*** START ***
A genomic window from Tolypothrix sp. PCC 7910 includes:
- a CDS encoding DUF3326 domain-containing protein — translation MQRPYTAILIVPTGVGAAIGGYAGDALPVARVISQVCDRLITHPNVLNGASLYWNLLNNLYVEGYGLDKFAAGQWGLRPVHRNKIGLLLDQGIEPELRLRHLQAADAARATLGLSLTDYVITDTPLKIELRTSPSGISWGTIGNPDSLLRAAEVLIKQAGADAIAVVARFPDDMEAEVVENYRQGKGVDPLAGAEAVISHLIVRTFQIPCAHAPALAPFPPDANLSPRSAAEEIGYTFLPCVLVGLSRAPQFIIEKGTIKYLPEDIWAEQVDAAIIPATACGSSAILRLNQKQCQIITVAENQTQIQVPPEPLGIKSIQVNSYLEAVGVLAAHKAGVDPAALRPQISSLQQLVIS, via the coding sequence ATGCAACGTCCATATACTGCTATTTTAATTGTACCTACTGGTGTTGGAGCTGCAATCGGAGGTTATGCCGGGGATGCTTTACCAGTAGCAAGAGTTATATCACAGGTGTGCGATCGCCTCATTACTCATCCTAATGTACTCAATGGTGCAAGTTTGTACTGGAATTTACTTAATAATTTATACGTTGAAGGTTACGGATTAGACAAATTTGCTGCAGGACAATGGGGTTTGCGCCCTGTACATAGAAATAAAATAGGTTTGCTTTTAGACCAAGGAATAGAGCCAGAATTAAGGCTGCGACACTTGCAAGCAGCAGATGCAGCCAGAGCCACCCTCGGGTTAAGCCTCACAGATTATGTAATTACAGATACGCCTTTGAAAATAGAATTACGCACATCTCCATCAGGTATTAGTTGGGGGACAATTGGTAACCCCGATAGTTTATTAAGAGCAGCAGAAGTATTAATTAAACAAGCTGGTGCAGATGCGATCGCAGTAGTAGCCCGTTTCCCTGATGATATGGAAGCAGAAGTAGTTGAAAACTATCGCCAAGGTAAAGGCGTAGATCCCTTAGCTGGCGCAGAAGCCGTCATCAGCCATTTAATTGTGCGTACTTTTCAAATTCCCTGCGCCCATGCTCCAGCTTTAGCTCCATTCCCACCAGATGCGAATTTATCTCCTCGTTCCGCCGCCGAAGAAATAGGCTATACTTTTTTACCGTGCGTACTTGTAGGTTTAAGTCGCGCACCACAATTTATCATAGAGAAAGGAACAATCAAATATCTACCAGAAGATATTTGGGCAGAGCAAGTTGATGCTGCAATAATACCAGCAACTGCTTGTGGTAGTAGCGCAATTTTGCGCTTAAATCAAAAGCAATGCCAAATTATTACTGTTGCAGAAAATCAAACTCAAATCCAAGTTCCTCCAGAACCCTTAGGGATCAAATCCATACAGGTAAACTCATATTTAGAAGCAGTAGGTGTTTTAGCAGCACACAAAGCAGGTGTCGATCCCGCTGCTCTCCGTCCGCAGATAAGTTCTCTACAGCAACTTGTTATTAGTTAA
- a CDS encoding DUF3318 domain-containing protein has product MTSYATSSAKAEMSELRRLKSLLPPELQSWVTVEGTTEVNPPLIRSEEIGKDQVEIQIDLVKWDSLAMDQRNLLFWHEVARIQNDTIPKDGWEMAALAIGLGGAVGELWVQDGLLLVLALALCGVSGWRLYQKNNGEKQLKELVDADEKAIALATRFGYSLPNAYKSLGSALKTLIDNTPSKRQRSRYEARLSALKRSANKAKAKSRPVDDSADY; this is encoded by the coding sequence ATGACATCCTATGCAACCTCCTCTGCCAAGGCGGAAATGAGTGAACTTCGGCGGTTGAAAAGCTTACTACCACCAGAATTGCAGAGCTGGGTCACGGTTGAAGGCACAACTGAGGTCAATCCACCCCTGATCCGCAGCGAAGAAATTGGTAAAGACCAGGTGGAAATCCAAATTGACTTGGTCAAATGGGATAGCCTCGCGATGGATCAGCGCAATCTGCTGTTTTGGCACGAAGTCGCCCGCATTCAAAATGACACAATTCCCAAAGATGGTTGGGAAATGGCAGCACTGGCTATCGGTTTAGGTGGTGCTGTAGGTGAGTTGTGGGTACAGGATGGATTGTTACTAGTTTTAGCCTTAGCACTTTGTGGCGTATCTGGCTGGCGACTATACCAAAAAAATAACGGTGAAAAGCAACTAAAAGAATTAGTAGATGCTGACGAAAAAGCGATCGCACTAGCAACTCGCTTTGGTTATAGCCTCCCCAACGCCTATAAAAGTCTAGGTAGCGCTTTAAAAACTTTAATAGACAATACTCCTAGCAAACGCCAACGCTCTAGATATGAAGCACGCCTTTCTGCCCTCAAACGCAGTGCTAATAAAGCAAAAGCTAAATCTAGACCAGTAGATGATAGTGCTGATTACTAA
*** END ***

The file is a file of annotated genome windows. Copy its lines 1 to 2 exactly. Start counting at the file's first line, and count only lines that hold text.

A genomic window from Tolypothrix sp. PCC 7910 includes:
- a CDS encoding DUF3326 domain-containing protein — translation MQRPYTAILIVPTGVGAAIGGYAGDALPVARVISQVCDRLITHPNVLNGASLYWNLLNNLYVEGYGLDKFAAGQWGLRPVHRNKIGLLLDQGIEPELRLRHLQAADAARATLGLSLTDYVITDTPLKIELRTSPSGISWGTIGNPDSLLRAAEVLIKQAGADAIAVVARFPDDMEAEVVENYRQGKGVDPLAGAEAVISHLIVRTFQIPCAHAPALAPFPPDANLSPRSAAEEIGYTFLPCVLVGLSRAPQFIIEKGTIKYLPEDIWAEQVDAAIIPATACGSSAILRLNQKQCQIITVAENQTQIQVPPEPLGIKSIQVNSYLEAVGVLAAHKAGVDPAALRPQISSLQQLVIS, via the coding sequence ATGCAACGTCCATATACTGCTATTTTAATTGTACCTACTGGTGTTGGAGCTGCAATCGGAGGTTATGCCGGGGATGCTTTACCAGTAGCAAGAGTTATATCACAGGTGTGCGATCGCCTCATTACTCATCCTAATGTACTCAATGGTGCAAGTTTGTACTGGAATTTACTTAATAATTTATACGTTGAAGGTTACGGATTAGACAAATTTGCTGCAGGACAATGGGGTTTGCGCCCTGTACATAGAAATAAAATAGGTTTGCTTTTAGACCAAGGAATAGAGCCAGAATTAAGGCTGCGACACTTGCAAGCAGCAGATGCAGCCAGAGCCACCCTCGGGTTAAGCCTCACAGATTATGTAATTACAGATACGCCTTTGAAAATAGAATTACGCACATCTCCATCAGGTATTAGTTGGGGGACAATTGGTAACCCCGATAGTTTATTAAGAGCAGCAGAAGTATTAATTAAACAAGCTGGTGCAGATGCGATCGCAGTAGTAGCCCGTTTCCCTGATGATATGGAAGCAGAAGTAGTTGAAAACTATCGCCAAGGTAAAGGCGTAGATCCCTTAGCTGGCGCAGAAGCCGTCATCAGCCATTTAATTGTGCGTACTTTTCAAATTCCCTGCGCCCATGCTCCAGCTTTAGCTCCATTCCCACCAGATGCGAATTTATCTCCTCGTTCCGCCGCCGAAGAAATAGGCTATACTTTTTTACCGTGCGTACTTGTAGGTTTAAGTCGCGCACCACAATTTATCATAGAGAAAGGAACAATCAAATATCTACCAGAAGATATTTGGGCAGAGCAAGTTGATGCTGCAATAATACCAGCAACTGCTTGTGGTAGTAGCGCAATTTTGCGCTTAAATCAAAAGCAATGCCAAATTATTACTGTTGCAGAAAATCAAACTCAAATCCAAGTTCCTCCAGAACCCTTAGGGATCAAATCCATACAGGTAAACTCATATTTAGAAGCAGTAGGTGTTTTAGCAGCACACAAAGCAGGTGTCGATCCCGCTGCTCTCCGTCCGCAGATAAGTTCTCTACAGCAACTTGTTATTAGTTAA